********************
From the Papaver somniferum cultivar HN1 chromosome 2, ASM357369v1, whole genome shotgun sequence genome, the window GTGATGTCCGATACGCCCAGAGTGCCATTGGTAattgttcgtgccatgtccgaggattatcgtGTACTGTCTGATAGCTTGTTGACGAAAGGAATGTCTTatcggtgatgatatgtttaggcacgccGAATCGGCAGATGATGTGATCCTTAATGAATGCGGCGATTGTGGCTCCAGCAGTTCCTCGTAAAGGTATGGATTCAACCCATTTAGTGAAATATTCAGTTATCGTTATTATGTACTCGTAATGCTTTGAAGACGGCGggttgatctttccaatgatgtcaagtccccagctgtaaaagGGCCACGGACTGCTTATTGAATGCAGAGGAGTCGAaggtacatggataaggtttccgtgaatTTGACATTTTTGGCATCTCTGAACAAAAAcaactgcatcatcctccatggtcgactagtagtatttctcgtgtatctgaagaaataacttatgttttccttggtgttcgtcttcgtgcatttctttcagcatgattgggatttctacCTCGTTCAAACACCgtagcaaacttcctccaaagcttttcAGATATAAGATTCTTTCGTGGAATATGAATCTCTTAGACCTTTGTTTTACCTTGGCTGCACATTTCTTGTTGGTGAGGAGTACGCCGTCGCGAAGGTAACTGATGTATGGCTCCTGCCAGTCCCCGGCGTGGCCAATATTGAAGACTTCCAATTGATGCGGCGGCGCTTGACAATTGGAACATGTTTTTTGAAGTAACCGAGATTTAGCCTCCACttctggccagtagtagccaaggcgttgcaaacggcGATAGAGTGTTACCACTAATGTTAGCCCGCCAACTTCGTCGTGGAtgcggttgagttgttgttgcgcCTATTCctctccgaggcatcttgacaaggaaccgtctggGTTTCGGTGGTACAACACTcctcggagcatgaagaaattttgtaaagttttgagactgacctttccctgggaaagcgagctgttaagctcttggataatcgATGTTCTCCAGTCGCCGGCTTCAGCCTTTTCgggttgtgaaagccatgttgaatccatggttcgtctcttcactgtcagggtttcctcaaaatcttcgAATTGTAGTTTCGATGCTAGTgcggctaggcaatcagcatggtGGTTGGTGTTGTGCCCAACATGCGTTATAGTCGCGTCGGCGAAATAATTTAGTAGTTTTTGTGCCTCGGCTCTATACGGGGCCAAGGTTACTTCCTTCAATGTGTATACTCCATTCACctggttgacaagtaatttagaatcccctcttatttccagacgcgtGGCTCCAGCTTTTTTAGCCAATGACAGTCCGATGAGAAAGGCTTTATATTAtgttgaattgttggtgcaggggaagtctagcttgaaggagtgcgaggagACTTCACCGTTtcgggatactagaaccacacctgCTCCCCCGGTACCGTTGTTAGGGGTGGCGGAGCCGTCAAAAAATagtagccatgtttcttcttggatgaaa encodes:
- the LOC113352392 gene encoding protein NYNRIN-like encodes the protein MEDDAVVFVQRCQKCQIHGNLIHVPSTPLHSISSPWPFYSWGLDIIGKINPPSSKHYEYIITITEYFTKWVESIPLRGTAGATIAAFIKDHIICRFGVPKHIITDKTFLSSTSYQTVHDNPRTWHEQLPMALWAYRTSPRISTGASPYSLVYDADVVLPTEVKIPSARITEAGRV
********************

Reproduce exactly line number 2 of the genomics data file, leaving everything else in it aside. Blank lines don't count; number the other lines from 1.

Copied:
- the LOC113352392 gene encoding protein NYNRIN-like encodes the protein MEDDAVVFVQRCQKCQIHGNLIHVPSTPLHSISSPWPFYSWGLDIIGKINPPSSKHYEYIITITEYFTKWVESIPLRGTAGATIAAFIKDHIICRFGVPKHIITDKTFLSSTSYQTVHDNPRTWHEQLPMALWAYRTSPRISTGASPYSLVYDADVVLPTEVKIPSARITEAGRV